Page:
sure that he was either sick or dead. My little Mabel lived one year.
Oh, how sweet she was! and one month after her death I received a letter
asking why I was so silent, telling me of great trouble and overwhelming
me with sorrow. I answered kindly, but my father was convinced by this
that he was a 'villain,' to use his own expression. The fact of his not
writing for so long, and then writing a letter almost of accusation
against me, made me feel fearful, and as I looked back on my suffering,
determined, if it were possible to some day know the truth. My answer to
the letter I speak of was received, and he again wrote, and this time
told me a pitiful tale of the loss by fire of all his artist
possessions, and his closing sentence was 'we may never meet again, for
in the grave I hope to find refuge from want. If you desire to answer
this, write 'without delay. It is hard to bear poverty and want.'

"I felt almost wild, and gave father the letter, hoping to receive a
generous donation from him, but my father said, 'Molly, darling, (that
is my name at home), the villain lies! no, no, pet, not a cent.' I cried
myself ill, and sent him my wedding ring, a diamond, his gift, since
which I have heard nothing.

"I told my father after it was gone, and if he had not loved me so much,
I should have felt the power of angry words. He was angry, but he
thought of all I had suffered, and he took me right up in his arms, and
cried over me. 'Mollie, darling, it is too bad; you have a woman's
heart. I would to God the man had never been born.

"I had a dear friend to whom I had confided all my sorrow - a Virginia
lady, married and living in Boston. Her husband, Mr. Chadwick, is a
merchant there, and every year she spends three or four months with her
Southern friends. One brother lives in Charleston, my home. We have been
attached to each other for years, and my father and mother love her
dearly. Three weeks ago she arrived at her home in Boston, having been
South four months, and at her earnest solicitation I came also. She knew
my heart and how determined I was to find Mr. Bentley, and felt willing
to aid me in any way possible. We went about the city, and I devoted
myself especially to looking at paintings and statuary. I found at last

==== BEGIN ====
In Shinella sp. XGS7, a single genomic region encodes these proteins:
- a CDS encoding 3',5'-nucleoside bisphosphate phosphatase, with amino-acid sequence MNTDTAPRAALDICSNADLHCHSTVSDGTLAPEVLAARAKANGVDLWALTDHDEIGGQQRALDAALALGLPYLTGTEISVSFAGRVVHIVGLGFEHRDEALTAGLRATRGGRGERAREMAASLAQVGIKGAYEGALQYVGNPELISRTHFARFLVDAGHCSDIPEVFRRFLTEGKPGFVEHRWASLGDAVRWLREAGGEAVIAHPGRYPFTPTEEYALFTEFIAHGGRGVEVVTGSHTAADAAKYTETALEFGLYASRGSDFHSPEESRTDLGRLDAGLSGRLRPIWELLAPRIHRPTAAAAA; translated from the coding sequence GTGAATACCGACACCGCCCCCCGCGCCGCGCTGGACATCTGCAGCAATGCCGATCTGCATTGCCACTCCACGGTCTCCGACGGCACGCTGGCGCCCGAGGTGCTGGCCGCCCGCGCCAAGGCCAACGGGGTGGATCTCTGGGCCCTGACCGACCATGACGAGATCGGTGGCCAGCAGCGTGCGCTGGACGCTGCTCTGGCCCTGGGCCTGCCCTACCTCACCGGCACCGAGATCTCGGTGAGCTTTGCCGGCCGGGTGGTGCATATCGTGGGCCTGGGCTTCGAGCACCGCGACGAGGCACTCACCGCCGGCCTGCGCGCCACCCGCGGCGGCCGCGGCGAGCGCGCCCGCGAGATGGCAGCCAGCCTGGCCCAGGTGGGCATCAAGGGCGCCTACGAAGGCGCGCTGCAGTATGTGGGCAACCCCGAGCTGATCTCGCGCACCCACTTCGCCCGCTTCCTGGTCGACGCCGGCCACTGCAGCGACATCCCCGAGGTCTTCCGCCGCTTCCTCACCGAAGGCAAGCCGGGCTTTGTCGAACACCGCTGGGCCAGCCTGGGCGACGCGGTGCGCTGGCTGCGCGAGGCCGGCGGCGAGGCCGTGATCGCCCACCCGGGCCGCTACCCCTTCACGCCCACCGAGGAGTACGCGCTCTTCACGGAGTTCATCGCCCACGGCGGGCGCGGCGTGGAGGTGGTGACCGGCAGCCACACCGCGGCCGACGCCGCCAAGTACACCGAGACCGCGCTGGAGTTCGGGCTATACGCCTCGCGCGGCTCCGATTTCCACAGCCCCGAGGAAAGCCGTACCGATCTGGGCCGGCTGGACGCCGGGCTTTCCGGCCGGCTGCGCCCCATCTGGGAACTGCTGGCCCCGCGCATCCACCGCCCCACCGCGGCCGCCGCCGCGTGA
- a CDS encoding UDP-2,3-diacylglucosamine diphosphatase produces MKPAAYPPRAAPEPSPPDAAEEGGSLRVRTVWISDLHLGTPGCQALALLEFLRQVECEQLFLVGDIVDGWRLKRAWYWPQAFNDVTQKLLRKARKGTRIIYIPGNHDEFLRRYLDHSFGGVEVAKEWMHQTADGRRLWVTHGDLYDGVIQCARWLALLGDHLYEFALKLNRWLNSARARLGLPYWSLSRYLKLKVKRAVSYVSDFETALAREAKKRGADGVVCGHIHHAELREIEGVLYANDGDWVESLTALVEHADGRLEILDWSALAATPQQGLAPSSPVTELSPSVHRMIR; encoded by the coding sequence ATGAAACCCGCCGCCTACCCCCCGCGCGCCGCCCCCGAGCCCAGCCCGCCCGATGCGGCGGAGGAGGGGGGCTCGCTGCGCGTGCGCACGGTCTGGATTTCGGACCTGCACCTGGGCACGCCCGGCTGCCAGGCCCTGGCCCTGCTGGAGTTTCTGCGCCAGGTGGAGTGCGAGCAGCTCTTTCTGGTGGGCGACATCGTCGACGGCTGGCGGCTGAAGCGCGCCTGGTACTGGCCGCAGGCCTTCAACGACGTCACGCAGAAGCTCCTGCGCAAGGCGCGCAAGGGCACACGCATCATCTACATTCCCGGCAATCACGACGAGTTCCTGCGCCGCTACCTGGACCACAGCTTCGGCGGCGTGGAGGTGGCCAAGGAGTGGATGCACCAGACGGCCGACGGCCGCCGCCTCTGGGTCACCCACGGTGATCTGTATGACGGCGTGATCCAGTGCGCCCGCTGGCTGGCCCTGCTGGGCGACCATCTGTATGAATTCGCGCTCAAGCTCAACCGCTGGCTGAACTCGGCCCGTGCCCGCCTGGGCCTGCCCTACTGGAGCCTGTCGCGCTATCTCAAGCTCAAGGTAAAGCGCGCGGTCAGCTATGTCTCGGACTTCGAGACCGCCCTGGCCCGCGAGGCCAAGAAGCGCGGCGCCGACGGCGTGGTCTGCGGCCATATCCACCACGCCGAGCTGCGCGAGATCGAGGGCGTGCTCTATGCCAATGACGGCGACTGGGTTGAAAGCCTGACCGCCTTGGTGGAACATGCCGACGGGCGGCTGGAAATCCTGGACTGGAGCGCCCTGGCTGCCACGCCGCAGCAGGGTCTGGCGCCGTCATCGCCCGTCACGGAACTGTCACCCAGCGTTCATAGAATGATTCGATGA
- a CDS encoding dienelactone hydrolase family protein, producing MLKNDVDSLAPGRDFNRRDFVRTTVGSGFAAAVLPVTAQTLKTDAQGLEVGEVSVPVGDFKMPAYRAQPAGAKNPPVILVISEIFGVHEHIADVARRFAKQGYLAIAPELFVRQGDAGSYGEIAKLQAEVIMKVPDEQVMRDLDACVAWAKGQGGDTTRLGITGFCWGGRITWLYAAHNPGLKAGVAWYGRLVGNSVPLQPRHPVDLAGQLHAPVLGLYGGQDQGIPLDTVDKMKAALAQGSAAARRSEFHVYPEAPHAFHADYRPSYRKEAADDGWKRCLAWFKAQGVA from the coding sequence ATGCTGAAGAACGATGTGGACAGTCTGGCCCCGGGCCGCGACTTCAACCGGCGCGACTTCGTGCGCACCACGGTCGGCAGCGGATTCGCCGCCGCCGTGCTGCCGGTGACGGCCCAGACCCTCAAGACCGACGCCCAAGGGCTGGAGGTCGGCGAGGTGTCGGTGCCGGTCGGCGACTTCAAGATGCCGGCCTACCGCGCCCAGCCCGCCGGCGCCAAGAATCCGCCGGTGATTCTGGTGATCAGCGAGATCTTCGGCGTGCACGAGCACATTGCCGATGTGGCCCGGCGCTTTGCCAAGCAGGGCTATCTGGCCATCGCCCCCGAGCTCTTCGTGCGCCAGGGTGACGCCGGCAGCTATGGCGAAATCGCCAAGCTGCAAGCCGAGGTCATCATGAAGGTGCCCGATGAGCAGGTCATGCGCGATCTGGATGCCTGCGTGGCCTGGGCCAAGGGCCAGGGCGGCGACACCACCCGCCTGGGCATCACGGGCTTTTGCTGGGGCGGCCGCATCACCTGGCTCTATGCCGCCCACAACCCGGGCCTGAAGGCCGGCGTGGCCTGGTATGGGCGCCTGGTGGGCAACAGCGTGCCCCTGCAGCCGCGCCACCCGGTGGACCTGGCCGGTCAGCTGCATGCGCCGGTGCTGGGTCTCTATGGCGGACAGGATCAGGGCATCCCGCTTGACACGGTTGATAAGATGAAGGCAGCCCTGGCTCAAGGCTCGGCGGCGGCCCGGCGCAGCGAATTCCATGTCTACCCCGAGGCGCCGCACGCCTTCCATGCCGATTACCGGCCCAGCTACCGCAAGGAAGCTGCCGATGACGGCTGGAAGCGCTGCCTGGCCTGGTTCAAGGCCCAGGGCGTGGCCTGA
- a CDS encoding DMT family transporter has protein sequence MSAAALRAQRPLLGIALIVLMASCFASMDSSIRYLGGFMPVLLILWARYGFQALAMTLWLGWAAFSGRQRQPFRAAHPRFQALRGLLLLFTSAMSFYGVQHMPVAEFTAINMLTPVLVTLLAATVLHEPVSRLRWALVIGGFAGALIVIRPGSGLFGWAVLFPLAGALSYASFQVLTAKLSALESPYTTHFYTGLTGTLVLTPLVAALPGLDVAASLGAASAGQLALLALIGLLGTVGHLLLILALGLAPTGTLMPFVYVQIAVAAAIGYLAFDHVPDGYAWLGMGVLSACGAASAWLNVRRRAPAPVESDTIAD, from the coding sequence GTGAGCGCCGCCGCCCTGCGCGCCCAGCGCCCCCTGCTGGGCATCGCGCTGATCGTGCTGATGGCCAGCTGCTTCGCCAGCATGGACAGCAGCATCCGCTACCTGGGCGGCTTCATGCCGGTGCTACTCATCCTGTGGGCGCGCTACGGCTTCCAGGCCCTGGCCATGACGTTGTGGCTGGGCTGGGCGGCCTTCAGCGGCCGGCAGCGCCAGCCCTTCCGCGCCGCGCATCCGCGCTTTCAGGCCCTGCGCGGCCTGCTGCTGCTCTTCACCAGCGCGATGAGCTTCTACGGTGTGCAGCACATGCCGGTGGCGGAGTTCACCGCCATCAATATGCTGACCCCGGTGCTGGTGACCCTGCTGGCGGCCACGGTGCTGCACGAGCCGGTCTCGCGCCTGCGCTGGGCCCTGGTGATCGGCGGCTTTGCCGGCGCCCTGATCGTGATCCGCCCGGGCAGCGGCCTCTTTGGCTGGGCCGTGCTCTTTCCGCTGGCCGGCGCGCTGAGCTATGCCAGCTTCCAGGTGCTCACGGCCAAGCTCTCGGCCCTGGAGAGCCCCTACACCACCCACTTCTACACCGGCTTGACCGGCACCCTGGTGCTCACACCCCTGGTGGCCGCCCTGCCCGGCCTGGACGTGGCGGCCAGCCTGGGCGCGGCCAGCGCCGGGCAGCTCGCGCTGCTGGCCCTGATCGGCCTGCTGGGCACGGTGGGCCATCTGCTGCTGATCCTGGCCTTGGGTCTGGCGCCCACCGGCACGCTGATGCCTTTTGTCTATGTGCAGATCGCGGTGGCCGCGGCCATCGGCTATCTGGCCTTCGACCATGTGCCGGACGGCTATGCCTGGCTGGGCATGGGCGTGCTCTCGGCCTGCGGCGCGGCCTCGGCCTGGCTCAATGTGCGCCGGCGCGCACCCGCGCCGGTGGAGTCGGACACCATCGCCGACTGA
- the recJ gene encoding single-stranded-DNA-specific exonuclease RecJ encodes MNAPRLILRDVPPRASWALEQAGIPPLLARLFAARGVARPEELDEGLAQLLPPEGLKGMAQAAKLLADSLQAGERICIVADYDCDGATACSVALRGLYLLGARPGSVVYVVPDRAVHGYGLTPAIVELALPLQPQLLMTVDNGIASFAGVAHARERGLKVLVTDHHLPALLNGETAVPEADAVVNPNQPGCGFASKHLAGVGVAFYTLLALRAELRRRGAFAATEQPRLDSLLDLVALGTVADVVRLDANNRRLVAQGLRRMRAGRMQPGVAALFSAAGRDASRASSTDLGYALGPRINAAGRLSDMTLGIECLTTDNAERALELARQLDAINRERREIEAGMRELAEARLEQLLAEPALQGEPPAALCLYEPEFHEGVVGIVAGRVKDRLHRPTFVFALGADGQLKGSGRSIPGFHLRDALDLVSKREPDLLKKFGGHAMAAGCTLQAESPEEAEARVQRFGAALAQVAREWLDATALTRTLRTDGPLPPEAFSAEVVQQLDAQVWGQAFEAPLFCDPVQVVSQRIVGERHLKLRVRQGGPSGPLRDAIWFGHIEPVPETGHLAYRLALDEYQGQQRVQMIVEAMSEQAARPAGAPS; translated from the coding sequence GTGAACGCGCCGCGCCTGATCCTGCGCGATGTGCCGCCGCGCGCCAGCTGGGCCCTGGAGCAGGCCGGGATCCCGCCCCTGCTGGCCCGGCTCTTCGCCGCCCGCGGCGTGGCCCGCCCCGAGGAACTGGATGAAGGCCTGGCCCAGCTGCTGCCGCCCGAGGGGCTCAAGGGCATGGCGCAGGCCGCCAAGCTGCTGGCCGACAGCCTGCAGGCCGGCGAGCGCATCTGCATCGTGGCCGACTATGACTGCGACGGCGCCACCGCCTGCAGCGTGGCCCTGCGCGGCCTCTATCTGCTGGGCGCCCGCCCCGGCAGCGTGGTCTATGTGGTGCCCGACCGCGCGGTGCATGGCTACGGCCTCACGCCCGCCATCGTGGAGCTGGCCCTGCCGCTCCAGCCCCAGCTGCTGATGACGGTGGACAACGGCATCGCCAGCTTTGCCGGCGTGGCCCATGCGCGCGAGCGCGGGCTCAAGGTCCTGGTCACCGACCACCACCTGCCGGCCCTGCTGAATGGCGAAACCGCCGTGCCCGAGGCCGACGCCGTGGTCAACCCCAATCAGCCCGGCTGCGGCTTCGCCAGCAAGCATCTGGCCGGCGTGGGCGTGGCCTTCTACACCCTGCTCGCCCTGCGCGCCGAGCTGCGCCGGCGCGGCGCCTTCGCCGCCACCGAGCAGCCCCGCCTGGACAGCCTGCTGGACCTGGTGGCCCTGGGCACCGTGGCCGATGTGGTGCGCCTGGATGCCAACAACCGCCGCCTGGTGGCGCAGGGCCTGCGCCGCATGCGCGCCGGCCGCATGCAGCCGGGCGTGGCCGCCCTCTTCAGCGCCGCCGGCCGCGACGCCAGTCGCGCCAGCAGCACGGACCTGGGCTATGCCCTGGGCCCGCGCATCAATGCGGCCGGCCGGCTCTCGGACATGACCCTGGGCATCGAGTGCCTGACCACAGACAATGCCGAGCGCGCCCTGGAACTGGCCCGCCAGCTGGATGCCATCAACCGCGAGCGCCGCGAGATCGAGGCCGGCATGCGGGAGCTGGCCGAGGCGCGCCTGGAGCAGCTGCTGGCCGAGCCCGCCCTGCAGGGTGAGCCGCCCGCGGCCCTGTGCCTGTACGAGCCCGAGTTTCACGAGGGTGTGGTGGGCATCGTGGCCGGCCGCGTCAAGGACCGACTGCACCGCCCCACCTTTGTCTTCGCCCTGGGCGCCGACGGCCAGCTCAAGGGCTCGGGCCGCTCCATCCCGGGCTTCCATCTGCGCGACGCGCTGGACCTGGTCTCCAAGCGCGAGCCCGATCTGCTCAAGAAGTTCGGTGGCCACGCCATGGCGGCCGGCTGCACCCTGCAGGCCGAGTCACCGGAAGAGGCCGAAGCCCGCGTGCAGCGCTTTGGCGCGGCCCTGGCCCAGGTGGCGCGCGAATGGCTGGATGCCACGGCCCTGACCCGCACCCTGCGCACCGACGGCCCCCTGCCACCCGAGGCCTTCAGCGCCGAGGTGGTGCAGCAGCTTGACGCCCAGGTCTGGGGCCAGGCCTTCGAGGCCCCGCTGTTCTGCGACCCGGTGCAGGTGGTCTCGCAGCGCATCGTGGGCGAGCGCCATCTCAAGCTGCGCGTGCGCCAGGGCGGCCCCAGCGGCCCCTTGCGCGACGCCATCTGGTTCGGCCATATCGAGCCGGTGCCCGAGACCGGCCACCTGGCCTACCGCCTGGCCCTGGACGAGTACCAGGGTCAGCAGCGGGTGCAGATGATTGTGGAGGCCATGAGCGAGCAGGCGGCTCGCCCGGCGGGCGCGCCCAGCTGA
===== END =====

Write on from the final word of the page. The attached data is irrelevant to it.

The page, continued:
by chance a picture with the name, not of 'Bentley,' but of 'Benton' on
it. I traced it to Chicago, and proved it to be his, and there from his
own friends gathered the facts which led me on his track."

"Oh!" I cried.

"Wait," said she, "More, Miss Minot; he has a wife, or at least there
is a poor woman with two boys living in poverty in the suburbs of
Boston, to whom he was married ten years ago. I have been to see her,
but did not disclose my secret. Mrs. Chadwick has known of this for a
long time, but dared not tell me until I got strong, and was in the
North with her. I gave that woman money to help her buy bread, and Mrs.
Chadwick will see to her now. She is a lovely character. Benton's home
is near this place where she lives, and he goes there once in a great
while. Now about my clothes - when I started for this place I was well
clad, and the first of my journey quiet and calm, but I think my
excitement grew intense, and I must have lost myself utterly. I know it
was a week ago when I left Boston, and now as I look back, I remember
looking at my baby's picture and everything growing dim in the cars.
This India shawl was thrown about my neck, but it seems when you found
me I had no other covering. I found the purse where I had sewed it in my
dress, but my cloak and bonnet and furs, all are gone.

"I can remember how the name of this place kept ringing in my ears, and
I must have asked for it and found it, even though I cannot remember one
word. After the baby's picture your eyes came before me, and then old
Peter."

Looking at the clock, she said:

"It is only half an hour since you came in, and will you ask Peter to
come in and see me? I'm sure I hear him talking in the other room."

I stepped to the door, and there was Matthias.

I said to Mrs. Goodwin:

"Miss Harris wishes to see Peter, she says."

She looked at Matthias, and then said:

"Well, come in, and we'll find out what she means, if we can."

He walked solemnly along to her bedside, and stood as if amazed.

"Peter," said she, "you know me; I am Mary Harris, and you lived with
Mr. Charles Sumner - do say you know me. You said you would deny your
master, and you did it," and she held her hands to him.

He reached forth his own and took the jewelled fingers tenderly in his
dark palm as if half afraid; then the tears came, forcing their way, and
with an effort he said:

"Oh! oh! honey chile - can't be pos'ble - what's done happin to ye, and
whar was ye gwine?"

"Never mind, Peter, but do you remember the man who painted beautiful
pictures, and stopped awhile with your master's brother?"

"Sartin, I does."

"William Bentley he said was his name, but it was Benton; he told us a
story."

"De great Lord, Molly chile, you's foun' him, sure - de debbil's got a
hold on dat man, an' - "

But I looked a warning, and he waited.

"You remember him then, Peter; he had a light moustache, a pleasing
mouth - a very nice young man we thought him to be."

"Yas, yas, dar's whar de mistake come in, wit dat 'ar mustaff," said
Matthias dreamily.

"What mistake?" she said.

"Oh! de good Lord bress you, honey, what does you want of dis man?"

"I want to tell him something, and I heard he was here, and now will you
find him for me?"

"I will, Miss Molly, 'ef I dies dead for it - de Lord help us."

"Do you think you can?"

"I knows dat ar to be a fack."

"Oh, Peter! I am glad; where is he?"

Poor Matthias looked at me, and I said, "Now, Miss Harris, you must not
talk anymore, and I will help Matthias, for I think I know where this
man is."

She shut her eyes and sank back among her pillows, looking tired and
pale - the knowledge that this destroyer of her hopes was so near was,
though looked for and expected, more than she could really bear.

Mrs. Goodwin left the room, motioning to Matthias to follow, and I sat
quietly thinking of what to do, when she opened her eyes and said to me: